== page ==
Nigeria’s military and burden of tackling insecurity
By Mahmud Abdulsalam
It will amount to living in denial to assert that Nigeria, at the moment, is not contending with mounting insecurity. Rampaging insecurity has made peace elusive in some parts of the country.
It is threatening the nation’s educational system. It has made it difficult for socio-economic activities to thrive well, in many a commercial towns and cities in Nigeria.
The agents provocateur of Nigeria’s insecurity challenge is the dreaded Boko Haram terrorist sect, together with their sister organisation, the Islamic State of West Africa Province, ISWAP.
Together, they have both made the North East region a hell on earth. No thanks to the menacing activities of the two extremist sects, the education, agricultural, economic sectors of States in region, particularly, Borno, Adamawa and Yobe States, have long been gasping for breath.
Thousands residents have been killed, and many others displaced. A mass number of female students of secondary schools in Borno and Yobe States were kidnapped in 2014 and 2018 respectively.
Key infrastructure like school institutions, security agents’ offices, public buildings, and other government facilities have been destroyed.
In the North West and recently, North Central, residents have not known peace ever since bandits turn their heat on them; maiming lives, sacking communities, rustling livestock and abducting people.
There is the case of the Indigenous People of Biafra, IPOB, militants who have since declared war against security agents in the South East. They have been unleashing terror on police posts across the region.
Hundreds of police officers, Department of State Services, DSS, and local vigilantes’ members, have paid the supreme price in the course of engaging the daredevil agitators and militia group members.
It is imperative to state, however, that military operations are ongoing to contain the criminal and savage activities of the aforementioned terrorist and militia groups.
There may be scepticism in some quarters on the efficiency of the operations troops of the Nigerian military are prosecuting, but not as far as the Chief of Defence Staff (CDS), General Lucky Irabor, is concerned.
For Irabor, the Armed Forces of Nigeria (AFN), remains at the forefront in tackling the myriad of security threats confronting the nation.
Gen Irabor stated this at the ‘Chief of Defence Staff Interactive Session with Retired Senior Military Officers’ in the North Central Geopolitical zone, held on Wednesday 18 August 2021.
Speaking at the Headquarters of Tactical Air Command (TAC), Nigerian Air Force, in Makurdi, Benue state, he observed: “the military as an institution remains at the forefront of leading the war against every form of criminalities as the Constitution avails the AFN the mandate of supporting civil authorities which in this case is championed by the Nigeria Police.”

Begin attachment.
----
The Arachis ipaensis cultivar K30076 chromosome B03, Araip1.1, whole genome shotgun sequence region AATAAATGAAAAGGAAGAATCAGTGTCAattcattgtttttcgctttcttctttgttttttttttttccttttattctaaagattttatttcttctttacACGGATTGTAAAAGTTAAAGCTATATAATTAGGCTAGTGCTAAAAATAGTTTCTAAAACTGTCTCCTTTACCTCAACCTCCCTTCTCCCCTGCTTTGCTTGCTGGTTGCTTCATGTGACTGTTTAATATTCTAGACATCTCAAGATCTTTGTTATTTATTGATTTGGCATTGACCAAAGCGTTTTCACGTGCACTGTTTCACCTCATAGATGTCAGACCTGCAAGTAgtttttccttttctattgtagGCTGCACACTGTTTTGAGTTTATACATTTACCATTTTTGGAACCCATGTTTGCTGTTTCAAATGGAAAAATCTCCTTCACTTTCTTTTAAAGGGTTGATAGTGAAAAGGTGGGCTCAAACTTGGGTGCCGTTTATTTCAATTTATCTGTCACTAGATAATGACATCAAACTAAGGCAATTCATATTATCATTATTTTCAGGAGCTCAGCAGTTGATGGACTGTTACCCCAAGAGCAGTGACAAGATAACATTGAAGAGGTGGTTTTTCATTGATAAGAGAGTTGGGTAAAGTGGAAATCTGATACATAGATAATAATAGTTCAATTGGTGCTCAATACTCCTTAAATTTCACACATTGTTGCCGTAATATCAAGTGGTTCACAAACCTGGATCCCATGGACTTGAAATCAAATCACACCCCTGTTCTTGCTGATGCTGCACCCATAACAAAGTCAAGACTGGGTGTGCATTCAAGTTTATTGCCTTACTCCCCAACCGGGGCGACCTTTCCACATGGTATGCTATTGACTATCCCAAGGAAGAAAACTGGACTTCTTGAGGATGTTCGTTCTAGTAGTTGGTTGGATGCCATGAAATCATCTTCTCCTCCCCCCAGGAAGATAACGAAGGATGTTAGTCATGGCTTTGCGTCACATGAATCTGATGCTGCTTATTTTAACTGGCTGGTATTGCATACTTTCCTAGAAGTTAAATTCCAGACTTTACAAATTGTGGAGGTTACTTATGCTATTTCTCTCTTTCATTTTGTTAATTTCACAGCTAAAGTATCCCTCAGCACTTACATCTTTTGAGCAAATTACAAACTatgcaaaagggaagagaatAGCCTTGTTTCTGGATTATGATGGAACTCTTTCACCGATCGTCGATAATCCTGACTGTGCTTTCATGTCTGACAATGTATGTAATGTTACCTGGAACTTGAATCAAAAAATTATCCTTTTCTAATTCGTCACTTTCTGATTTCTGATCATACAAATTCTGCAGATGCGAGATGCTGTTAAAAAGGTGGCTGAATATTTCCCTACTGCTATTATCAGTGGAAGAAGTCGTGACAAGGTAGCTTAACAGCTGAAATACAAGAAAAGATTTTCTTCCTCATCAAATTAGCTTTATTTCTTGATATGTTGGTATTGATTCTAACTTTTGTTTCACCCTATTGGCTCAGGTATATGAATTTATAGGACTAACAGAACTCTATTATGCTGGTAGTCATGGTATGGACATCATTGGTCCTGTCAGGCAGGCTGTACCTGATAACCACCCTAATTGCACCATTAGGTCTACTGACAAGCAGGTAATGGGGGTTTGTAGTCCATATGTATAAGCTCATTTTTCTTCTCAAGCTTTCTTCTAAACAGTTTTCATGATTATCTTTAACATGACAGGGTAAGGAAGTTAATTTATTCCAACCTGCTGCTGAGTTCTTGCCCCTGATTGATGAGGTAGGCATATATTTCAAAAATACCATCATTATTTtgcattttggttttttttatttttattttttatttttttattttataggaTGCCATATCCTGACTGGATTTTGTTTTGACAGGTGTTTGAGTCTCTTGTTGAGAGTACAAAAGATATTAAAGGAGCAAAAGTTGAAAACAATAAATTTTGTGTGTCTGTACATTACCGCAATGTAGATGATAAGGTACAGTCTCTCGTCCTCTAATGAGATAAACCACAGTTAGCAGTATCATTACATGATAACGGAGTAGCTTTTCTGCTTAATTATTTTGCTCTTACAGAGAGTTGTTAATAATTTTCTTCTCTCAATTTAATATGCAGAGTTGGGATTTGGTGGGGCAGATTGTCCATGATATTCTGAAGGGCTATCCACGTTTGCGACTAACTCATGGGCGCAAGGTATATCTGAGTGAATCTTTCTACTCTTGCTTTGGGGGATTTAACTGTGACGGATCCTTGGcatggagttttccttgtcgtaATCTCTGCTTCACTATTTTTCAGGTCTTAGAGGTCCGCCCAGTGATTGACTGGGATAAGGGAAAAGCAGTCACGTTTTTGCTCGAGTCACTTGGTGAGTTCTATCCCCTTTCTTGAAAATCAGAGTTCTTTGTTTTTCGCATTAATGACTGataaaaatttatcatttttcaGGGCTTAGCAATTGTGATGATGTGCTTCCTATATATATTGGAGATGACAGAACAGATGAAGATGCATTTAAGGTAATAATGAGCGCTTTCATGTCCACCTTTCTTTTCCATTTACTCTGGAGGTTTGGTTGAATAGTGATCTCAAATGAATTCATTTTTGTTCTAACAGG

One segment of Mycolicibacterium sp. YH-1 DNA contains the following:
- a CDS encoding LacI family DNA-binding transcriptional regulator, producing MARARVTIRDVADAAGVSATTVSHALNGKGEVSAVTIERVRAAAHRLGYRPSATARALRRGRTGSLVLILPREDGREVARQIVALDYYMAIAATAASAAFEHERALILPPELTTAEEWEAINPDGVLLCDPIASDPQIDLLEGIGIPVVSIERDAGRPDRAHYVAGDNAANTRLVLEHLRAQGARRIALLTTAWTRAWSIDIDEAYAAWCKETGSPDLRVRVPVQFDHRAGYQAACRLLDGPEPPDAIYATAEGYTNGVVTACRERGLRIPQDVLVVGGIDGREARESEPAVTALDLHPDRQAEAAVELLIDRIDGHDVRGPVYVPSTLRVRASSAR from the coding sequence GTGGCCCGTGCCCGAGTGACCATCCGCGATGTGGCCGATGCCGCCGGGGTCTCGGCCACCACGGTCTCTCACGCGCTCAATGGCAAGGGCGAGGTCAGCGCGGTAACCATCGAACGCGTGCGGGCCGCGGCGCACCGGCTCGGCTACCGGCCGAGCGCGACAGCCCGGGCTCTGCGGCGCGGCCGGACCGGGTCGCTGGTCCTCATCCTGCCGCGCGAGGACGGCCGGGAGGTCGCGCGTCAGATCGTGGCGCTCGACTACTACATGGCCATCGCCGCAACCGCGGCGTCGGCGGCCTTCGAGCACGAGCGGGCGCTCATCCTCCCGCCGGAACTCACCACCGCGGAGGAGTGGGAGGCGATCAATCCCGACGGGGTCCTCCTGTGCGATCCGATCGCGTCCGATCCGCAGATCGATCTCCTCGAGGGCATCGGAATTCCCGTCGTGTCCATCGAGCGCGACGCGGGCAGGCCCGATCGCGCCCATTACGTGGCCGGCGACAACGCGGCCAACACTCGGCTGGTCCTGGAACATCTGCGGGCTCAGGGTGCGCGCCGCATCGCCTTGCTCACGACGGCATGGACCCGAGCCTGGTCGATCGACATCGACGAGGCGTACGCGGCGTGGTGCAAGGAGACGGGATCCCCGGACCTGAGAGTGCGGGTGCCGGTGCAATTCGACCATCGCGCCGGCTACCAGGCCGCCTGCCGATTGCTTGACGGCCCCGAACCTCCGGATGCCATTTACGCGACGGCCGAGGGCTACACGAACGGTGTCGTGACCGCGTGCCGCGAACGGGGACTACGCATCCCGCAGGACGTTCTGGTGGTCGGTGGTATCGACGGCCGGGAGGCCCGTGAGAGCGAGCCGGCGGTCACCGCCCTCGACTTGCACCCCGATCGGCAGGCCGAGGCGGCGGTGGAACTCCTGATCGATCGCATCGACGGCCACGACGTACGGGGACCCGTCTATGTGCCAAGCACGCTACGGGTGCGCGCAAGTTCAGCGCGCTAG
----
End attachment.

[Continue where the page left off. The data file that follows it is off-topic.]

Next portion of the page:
Gen Irabor noted that the one-day security parley is in continuation of the nation-wide consultation and engagements with military veterans towards proffering lasting solutions to the security challenges in the country.
The CDS while admitting the wave of insecurity in the North Central (NC), occasioned by farmers/herders and communal clashes, said the ongoing military engagement is crucial, as such require the inputs of its veterans towards sustainable peace and progress.
He urged the senior citizens whom he described as military officers even in retirement to be open minded in proffering suggestions to the security threats, promising that there would be interventions in the security dispositions in the NC and the entire nation.
In his remarks, the Chief of Defence Civil Military Cooperation (CDCIMIC), Rear Admiral Fredrick Ogu said the CDS security parley with retired senior military across the six geopolitical zones is to identify the threats in terms of its intensity and peculiarities with a view to addressing the challenges.
The CDCIMIC recalled that the maiden edition of the CDS security parley held in the South West zone, while the second and third editions took place in the North West and South East geopolitical zones.
The Air Officer Commanding (AOC), Tactical Air Command (TAC), Air Vice Marshal (AVM) Idi Lubo, who acknowledged the critical roles being played by military veterans in the defence and security sectors, was optimistic that critical issues bothering on intelligence gathering, information sharing and security management would dominate discussion during the close door session.
The AOC expressed the commitment of the Command in sustaining the ongoing synergy with sister Services and other security agencies towards ensuring peace and stability in the NC, noting that the AFN is leveraging on the support and goodwill of the people in tackling security challenges in the region.
AVM Lubo, enumerated the air operations which the Command is actively participating in the various theatres, including Operation HANDIN KAI in the North East, Operation DELTA SAFE in the South South, Operation HADARIN DAJI in the North West, as well as Operation WHIRL STROKE and SAFE HAVEN in the NC.
He further attributed the recent successes being achieved in the theatres to the collaborative efforts among the various security outfits. This, he said, is in line with the CDS Leadership focus of fostering a professional Armed Forces capable of effectively meeting constitutional imperatives.
Tackling insecurity in Nigeria, certainly, is one challenge that is already giving the security agencies, including the military, a migraine. But evaluating the military’s efforts, the job of securing the country from internal aggressions, particularly at this critical juncture, is not a burden for men and officers of the Nigerian Armed forces if the words of Gen. Irabor is anything to go by.
Mahmud Abdulsalam is Assistant Editor PRNigeria
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